The image is a reproduction of a 3rd- 4th century mosaic originating from the Villa of Lucilia Pactumeia, whose remains are conserved in the basement of the Benedictine Abbey of St. Anselmo. It represents the Myth of Orpheus. This image was already widely known in the Hebrew culture, as can be established from the discoveries of mosaics in the synagogues of Jerusalem and Gaza. The latter contains a Hebrew inscription which compares the Thracian musician to David, harpist and composer of psalms rightly designated Tehillim by the Hebrews, that is “canticles of praise”, while the Greeks call them psalmoi – “canticles to be accompanied by the psalter”. Later, the figure of Orpheus became widespread in Christian art as well, as evident from the paintings in the catacombs, such as those of Ss. Callisto and Domitilla.

The choice of the cover image, far from random, points to the con- tent of the book, which content can be summed up thus: La liturgie des Heures est louange quotidienne et ouverture vers l’éternité… à travers le temps (The Liturgy of the Hours is daily praise and opening up to eternity… through time). In fact, the figure of Orpheus, a mythical Thracian bard, who with the sweetness of his music could charm wild beasts, is used by various Christian authors and Fathers of the Church, such as Clement of Alexandria, as a “symbol” of Christ, who, with the charm of his divine Word, attracts people to himself and leads them to the truth (Protr. 1, 1-10). This symbolism accounts for the presence of Orpheus in the Christian art of the early centuries, on the one hand, and on the cover of Prof. Sarr’s book, on the other. The figure of Orpheus was almost always depicted in the likeness of the Good Shepherd, a clear reference to Christ the Great Shepherd who with his Word enchants and lures the most resistant hearts, thus reconciling the whole creation to himself.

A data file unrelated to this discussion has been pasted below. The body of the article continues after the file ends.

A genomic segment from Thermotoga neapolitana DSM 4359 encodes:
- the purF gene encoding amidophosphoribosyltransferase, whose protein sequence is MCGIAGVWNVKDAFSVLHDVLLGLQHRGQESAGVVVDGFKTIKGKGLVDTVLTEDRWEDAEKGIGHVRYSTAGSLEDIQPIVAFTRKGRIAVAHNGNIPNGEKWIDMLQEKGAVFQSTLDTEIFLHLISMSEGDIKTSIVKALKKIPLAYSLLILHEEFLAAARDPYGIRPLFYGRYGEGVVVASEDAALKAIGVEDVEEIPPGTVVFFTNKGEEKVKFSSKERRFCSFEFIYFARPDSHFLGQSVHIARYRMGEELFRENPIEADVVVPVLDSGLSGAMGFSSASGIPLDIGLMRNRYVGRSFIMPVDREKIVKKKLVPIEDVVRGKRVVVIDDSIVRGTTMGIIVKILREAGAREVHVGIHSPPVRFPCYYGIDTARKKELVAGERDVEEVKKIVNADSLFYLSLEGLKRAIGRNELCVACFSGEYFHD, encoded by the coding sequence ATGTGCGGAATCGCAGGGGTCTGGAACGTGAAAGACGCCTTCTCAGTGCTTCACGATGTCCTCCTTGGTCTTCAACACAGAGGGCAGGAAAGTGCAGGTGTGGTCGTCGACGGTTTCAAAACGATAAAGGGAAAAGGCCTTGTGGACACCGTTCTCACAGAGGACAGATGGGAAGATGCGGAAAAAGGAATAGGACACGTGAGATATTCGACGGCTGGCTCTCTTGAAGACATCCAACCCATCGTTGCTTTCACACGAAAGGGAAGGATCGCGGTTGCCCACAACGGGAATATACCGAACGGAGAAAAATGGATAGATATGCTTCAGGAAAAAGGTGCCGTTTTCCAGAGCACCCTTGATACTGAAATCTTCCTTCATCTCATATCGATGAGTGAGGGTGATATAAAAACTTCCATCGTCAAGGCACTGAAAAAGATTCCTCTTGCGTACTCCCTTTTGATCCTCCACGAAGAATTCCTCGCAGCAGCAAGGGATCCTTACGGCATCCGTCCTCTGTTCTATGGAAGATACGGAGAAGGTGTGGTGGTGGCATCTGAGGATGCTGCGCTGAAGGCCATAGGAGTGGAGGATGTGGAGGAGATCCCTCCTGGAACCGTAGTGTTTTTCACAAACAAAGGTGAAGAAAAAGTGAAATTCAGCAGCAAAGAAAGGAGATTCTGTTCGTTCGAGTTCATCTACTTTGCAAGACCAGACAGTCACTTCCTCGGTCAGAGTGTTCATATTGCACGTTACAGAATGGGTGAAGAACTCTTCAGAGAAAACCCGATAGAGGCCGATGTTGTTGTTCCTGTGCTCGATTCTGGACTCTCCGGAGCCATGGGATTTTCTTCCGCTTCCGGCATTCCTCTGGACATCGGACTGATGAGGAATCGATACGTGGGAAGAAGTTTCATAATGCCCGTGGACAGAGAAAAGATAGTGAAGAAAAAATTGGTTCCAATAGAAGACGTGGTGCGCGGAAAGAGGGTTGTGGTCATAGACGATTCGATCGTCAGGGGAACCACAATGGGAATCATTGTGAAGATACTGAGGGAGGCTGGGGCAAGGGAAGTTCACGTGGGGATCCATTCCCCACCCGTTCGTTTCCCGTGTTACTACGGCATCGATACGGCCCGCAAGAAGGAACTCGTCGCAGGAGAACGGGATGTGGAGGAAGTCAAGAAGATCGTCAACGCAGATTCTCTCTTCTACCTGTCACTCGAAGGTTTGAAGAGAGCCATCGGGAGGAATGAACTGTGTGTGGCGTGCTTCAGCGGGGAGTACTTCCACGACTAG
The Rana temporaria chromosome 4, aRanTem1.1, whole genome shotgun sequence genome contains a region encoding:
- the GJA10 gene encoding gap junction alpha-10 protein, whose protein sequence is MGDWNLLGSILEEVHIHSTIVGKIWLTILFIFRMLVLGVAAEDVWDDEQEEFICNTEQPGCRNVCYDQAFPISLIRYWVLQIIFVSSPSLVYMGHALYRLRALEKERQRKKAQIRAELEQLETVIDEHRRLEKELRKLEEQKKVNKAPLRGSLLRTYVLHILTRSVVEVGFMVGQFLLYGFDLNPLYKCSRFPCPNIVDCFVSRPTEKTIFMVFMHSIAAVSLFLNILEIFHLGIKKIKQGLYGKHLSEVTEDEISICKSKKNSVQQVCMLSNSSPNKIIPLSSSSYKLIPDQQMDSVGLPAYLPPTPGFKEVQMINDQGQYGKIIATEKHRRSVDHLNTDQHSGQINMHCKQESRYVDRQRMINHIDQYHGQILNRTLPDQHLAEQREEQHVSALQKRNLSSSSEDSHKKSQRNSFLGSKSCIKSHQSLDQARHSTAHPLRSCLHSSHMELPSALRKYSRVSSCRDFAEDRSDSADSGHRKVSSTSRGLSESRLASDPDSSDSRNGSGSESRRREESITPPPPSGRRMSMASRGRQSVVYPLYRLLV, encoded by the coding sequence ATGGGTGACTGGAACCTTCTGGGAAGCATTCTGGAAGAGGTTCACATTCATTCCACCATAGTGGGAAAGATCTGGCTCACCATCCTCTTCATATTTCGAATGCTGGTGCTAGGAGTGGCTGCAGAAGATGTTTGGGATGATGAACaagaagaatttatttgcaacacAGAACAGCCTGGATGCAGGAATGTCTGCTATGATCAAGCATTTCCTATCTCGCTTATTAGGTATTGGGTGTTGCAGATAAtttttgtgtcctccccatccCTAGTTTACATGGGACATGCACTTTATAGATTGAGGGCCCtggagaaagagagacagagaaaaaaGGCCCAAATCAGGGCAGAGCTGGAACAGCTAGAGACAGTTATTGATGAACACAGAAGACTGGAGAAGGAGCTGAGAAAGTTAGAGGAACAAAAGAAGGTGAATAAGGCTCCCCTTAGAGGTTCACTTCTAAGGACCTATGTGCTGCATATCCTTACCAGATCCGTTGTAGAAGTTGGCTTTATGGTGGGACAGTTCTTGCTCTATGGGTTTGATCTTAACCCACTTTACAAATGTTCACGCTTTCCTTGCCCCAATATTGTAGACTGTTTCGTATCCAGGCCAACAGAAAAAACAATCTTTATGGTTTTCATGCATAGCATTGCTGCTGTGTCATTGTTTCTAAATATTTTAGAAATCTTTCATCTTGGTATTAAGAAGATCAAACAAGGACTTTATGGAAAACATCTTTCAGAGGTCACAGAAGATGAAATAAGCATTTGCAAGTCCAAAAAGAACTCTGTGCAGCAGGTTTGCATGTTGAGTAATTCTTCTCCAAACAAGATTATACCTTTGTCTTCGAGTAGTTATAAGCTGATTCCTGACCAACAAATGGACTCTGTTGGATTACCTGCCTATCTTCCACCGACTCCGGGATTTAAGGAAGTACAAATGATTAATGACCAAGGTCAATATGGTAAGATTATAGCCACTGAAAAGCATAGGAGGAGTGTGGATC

The father of Western monasticism would appear to allude to the proskynesis of the shrubs of the Orphic myth, when, in the Prologue to his Rule, he exhorts: «Listen, O my child, to the teachings of the Master, and incline the ear of your heart». Here, the only Master is Christ himself, to whom the disciple is invited to incline “the ear of his heart” and to listen to his Word (cf. Rule of St. Benedict, Prologue).